Ignominy as Woodford is Removed and Flagship Fund to be Wound Down
As the fallout continues following the gating of his eponymous Equity Income Fund, one-time rock-star fund manager Neil Woodford has been sacked by its supervisor, Link Fund Solutions, and told that his fund will be wound down.
Link has managed the Woodford Equity Income Fund since it was closed to investors earlier this year and said liquidation is in the ‘best interests’ of investors, although it is unclear how much will be returned amid fears of heavy losses.
Mr Woodford immediately opposed the move, saying ‘This was Link’s decision and one I cannot accept, nor believe is in the long-term interests of LF Woodford Equity Income Fund investors.’
‘We have seen the complete demise of the most famous fund manager the UK has seen for years’
Mr Woodford began a fire sale of assets when the fund was frozen in early June and had targeted December for it to reopen, but it failed to generate enough money to allow it to do so; Link said it hoped an ‘orderly realisation’ of the fund’s remaining assets would allow interim payments to be made to investors more quickly than if the fund had remained suspended.
Link plans to split the remaining portfolio into a ‘good fund’ of stock market listed and therefore easier to sell assets – Portfolio A, to be overseen by Blackrock Advisers, and a ‘bad fund’ of unlisted and highly illiquid listed assets – Portfolio B which includes holdings in small private companies, to be sold on by PJT Partners.
The fund will start to be officially wound up on Jan 17th 2020, where after investors can expect the first tranche of repayment from the good fund; illiquid assets will be sold over a longer time frame in order to prevent further losses.
Adrian Lowcock, head of personal investing at Willis Owen, told the Daily Telegraph that the decision to liquidate was ‘truly shocking’, adding: ‘We have seen the complete demise of the most famous fund manager the UK has seen for years. Investors knew the scenario was bad, but the indication from Woodford thus far had been that the fund would reopen.’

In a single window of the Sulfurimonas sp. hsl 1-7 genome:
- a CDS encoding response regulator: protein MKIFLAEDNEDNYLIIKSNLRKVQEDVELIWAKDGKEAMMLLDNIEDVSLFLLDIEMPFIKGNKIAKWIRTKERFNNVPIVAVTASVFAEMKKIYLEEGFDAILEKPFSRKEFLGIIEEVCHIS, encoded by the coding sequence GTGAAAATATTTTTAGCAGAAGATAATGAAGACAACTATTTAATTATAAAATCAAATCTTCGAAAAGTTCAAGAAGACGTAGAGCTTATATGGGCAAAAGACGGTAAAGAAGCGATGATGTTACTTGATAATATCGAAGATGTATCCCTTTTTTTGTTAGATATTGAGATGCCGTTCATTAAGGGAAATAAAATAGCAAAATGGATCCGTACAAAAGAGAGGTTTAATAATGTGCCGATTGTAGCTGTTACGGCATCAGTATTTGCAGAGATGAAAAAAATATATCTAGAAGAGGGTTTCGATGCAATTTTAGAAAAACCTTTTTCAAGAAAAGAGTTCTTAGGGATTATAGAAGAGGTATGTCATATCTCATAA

Mr Lowcock said the sudden turn of events would ‘shake the funds industry to the core,’ and that although investors would have to wait until next year to find out the value of their remaining investment, ‘many people will be looking at significant losses’.
‘shake the funds industry to the core’
It remains unclear whether Mr Woodford will refund investors the millions of pounds in management fees he has continued to charge since the gating, but his vehemence in contesting Link’s decision suggests low levels of contrition from a once feted City icon with seemingly little further to fall.
The demise of Mr Woodford’s flagship fund sent shockwaves through the industry, forcing the FCA to rule on funds holding illiquid assets, and also to investigate the role of ‘gatekeepers’ – brokers and platforms profiting from including certain funds on best-buy lists or within funds-of-funds in return for favourable terms.
Hargreaves Lansdown, the fund’s biggest backer whose clients have a £1.6bn locked in said ‘We are working closely with our clients to update them and keep them informed’.
Despite mounting speculation, the board of Woodford Patient Capital Trust, which the money manager also oversees, said it was aware of the decision to wind down the fund but made no comment on plans to remove Mr Woodford from his position with the trust; however it previously confirmed meetings with potential candidates to replace him although it claimed that no final decisions had been made.